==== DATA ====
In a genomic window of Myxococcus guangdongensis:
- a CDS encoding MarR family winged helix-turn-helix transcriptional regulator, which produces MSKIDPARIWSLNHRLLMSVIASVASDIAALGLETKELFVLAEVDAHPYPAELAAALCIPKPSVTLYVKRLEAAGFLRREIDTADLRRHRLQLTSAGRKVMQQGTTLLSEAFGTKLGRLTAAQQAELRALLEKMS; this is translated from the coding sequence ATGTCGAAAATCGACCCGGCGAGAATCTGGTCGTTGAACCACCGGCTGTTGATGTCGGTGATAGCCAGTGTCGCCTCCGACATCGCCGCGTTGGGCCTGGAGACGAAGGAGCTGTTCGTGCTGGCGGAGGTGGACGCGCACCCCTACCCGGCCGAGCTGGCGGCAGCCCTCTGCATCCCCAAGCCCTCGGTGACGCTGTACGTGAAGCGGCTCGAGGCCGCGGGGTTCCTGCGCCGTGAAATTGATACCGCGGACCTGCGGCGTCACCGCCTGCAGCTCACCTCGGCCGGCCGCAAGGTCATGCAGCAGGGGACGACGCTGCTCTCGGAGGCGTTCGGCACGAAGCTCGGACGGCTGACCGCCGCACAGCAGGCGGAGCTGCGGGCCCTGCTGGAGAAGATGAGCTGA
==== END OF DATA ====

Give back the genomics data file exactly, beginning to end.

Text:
In a genomic window of Myxococcus guangdongensis:
- a CDS encoding MarR family winged helix-turn-helix transcriptional regulator, which produces MSKIDPARIWSLNHRLLMSVIASVASDIAALGLETKELFVLAEVDAHPYPAELAAALCIPKPSVTLYVKRLEAAGFLRREIDTADLRRHRLQLTSAGRKVMQQGTTLLSEAFGTKLGRLTAAQQAELRALLEKMS; this is translated from the coding sequence ATGTCGAAAATCGACCCGGCGAGAATCTGGTCGTTGAACCACCGGCTGTTGATGTCGGTGATAGCCAGTGTCGCCTCCGACATCGCCGCGTTGGGCCTGGAGACGAAGGAGCTGTTCGTGCTGGCGGAGGTGGACGCGCACCCCTACCCGGCCGAGCTGGCGGCAGCCCTCTGCATCCCCAAGCCCTCGGTGACGCTGTACGTGAAGCGGCTCGAGGCCGCGGGGTTCCTGCGCCGTGAAATTGATACCGCGGACCTGCGGCGTCACCGCCTGCAGCTCACCTCGGCCGGCCGCAAGGTCATGCAGCAGGGGACGACGCTGCTCTCGGAGGCGTTCGGCACGAAGCTCGGACGGCTGACCGCCGCACAGCAGGCGGAGCTGCGGGCCCTGCTGGAGAAGATGAGCTGA